1. Alexander, Michelle. The New Jim Crow: Mass Incarceration in an Age of Colorblindness. New York: The New Press, 2010.
  2. Davis, A. “Masked Racism: Reflections on the Prison Industrial Complex.” Color Lines (1998). http://colorlines.com/archives/1998/09/masked_racism_reflections_on_the_prison_industrial_complex.html (Accessed January 2013).
  3. Eisner, A. Gates of Injustice: The Crisis in America’s Prisons. New York: Prentice Hall, 2006.
  4. Griffith, Lee. The Fall of the Prison: Biblical Perspectives on Prison Abolition. Grand Rapids, MI: Diane, 1993.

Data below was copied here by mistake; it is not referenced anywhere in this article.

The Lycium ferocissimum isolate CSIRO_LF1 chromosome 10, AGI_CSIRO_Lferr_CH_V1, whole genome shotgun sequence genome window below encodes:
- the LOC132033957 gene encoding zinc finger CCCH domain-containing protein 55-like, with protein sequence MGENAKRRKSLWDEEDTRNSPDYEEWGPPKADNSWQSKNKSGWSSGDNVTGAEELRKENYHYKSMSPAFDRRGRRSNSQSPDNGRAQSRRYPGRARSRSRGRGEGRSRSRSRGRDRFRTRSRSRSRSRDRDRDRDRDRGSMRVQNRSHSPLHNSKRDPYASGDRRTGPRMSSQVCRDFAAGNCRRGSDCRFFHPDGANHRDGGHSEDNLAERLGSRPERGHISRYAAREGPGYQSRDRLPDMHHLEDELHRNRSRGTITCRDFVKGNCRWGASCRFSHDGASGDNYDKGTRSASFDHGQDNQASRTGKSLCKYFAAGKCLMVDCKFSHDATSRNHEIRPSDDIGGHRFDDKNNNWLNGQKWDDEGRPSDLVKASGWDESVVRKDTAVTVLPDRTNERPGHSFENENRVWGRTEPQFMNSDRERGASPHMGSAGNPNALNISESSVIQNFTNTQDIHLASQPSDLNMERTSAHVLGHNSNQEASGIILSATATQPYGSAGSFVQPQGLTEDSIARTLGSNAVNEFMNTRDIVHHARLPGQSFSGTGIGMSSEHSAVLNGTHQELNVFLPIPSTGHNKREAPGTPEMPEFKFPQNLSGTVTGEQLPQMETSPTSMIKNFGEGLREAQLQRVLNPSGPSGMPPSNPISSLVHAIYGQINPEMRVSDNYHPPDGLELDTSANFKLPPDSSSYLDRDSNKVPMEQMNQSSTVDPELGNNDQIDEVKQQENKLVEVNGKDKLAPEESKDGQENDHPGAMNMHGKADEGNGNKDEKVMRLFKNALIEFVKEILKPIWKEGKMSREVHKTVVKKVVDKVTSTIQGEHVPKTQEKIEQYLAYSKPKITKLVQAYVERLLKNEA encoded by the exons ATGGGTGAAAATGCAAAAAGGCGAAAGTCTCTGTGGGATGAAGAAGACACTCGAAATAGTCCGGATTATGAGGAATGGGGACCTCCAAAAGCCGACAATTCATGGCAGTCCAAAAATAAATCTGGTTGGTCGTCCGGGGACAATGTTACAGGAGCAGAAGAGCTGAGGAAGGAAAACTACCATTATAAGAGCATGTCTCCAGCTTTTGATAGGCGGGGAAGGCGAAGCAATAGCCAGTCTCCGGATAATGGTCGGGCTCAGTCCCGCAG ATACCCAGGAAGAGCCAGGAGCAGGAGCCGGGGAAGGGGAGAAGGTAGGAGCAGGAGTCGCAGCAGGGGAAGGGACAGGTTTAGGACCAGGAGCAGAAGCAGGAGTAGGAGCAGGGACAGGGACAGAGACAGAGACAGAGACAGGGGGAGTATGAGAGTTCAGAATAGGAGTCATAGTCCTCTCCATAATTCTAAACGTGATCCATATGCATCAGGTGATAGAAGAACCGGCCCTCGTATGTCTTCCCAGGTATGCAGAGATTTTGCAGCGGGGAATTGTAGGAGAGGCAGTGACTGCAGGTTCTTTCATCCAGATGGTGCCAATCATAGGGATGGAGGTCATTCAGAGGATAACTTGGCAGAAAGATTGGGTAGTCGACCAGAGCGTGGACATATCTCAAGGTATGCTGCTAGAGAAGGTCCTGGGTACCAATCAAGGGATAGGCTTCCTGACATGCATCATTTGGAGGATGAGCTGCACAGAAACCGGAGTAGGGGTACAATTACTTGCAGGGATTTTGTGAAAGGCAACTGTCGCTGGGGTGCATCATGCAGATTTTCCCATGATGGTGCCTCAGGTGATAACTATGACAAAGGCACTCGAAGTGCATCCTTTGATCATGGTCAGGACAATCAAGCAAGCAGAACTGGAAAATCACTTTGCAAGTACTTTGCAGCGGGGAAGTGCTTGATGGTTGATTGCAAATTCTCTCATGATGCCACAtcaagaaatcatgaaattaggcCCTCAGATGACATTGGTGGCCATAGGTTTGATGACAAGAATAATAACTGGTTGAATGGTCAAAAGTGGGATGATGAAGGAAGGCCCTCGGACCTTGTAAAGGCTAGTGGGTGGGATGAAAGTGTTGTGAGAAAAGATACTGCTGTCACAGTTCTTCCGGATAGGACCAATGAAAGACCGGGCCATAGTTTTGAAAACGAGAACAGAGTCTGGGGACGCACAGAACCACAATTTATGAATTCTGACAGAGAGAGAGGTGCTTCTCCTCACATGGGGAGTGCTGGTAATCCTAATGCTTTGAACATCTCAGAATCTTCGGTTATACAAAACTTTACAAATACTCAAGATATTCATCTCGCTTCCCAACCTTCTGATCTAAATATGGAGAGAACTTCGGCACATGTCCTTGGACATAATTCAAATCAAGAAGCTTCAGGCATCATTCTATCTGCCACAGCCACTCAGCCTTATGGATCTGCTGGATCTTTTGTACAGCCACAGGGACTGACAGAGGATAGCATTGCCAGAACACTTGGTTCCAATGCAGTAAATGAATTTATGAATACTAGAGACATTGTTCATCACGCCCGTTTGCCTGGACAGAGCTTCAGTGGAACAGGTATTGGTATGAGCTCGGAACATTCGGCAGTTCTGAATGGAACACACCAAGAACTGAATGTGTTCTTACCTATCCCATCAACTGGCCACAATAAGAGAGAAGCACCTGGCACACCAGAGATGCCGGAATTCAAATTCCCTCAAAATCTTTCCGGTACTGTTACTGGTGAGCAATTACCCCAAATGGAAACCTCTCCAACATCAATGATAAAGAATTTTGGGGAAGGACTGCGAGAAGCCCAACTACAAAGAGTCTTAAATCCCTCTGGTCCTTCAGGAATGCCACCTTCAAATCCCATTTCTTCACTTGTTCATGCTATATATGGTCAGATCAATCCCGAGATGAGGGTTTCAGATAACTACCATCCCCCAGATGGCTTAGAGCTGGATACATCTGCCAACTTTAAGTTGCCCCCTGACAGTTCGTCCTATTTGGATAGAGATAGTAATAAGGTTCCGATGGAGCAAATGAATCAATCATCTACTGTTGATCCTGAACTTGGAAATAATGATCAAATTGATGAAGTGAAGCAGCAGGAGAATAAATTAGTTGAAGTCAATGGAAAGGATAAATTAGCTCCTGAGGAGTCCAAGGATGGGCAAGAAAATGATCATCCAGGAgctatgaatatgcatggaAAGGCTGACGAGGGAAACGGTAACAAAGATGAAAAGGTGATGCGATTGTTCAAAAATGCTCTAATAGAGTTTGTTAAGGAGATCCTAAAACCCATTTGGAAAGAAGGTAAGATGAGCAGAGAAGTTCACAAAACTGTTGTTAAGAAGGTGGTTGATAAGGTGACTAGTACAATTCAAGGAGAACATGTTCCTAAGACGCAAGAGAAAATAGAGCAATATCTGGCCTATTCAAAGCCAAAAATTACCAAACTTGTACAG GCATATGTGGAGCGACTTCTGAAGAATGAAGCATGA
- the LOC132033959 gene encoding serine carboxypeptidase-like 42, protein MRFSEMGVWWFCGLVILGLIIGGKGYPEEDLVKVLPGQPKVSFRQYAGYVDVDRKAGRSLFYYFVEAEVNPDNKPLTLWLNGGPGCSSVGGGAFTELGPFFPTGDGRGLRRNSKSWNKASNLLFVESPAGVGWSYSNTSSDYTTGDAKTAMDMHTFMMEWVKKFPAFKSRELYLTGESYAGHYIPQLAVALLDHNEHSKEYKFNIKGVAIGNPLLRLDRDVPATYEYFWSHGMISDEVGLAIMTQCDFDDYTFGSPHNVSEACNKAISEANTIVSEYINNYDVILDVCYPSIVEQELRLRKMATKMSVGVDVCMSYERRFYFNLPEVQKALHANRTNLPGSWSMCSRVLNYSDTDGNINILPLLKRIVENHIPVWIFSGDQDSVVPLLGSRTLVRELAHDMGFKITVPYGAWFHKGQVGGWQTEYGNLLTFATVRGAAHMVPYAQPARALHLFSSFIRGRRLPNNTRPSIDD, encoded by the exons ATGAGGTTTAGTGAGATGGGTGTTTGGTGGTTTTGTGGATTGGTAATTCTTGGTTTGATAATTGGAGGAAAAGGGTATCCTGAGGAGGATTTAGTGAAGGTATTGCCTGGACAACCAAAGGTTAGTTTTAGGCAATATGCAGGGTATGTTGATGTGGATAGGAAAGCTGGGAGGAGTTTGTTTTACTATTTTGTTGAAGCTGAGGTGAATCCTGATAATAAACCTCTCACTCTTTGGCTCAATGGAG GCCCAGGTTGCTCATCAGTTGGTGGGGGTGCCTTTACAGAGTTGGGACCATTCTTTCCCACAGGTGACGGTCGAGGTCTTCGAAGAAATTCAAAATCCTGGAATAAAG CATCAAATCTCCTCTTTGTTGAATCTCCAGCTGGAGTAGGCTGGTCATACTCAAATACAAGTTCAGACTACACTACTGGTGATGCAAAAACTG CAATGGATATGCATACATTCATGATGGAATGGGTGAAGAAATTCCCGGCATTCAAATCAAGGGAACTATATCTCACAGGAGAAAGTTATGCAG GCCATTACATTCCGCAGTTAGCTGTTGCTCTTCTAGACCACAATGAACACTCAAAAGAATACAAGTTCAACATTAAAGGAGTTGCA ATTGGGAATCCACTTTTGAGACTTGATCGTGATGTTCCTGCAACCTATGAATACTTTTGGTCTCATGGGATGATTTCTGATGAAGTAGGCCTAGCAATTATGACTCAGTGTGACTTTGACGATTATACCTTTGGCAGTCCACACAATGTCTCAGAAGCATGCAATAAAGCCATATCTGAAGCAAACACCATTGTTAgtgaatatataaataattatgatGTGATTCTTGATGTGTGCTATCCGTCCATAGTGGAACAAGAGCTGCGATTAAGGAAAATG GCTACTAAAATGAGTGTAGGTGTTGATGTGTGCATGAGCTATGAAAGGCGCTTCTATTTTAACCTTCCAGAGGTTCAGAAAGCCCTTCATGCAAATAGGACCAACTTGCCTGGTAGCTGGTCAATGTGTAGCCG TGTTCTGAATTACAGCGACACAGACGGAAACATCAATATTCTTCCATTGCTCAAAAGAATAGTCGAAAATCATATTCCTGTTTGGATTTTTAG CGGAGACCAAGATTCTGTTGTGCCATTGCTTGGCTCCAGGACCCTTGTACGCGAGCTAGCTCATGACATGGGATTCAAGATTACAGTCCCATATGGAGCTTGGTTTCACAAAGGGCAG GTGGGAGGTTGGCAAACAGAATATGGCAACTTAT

5. Magnani, L. “Market Values Permeate Both Foreign Policies and Prison Policies.” Peace Review: A Journal of Social Justice, v.23 (2011).
  6. Ross, L. E. “A Vision of Race, Crime, and Justice Through the Lens of Critical Race Theory.”In The Sage Handbook of Criminological Theory, E. McLaughlin and T. Newburn, eds. London: Sage, 2010.
  7. Smith, E. and A. Hattery. “African American Men and the Prison Industrial Complex.” Western Journal of Black Studies, v.34/4 (2010).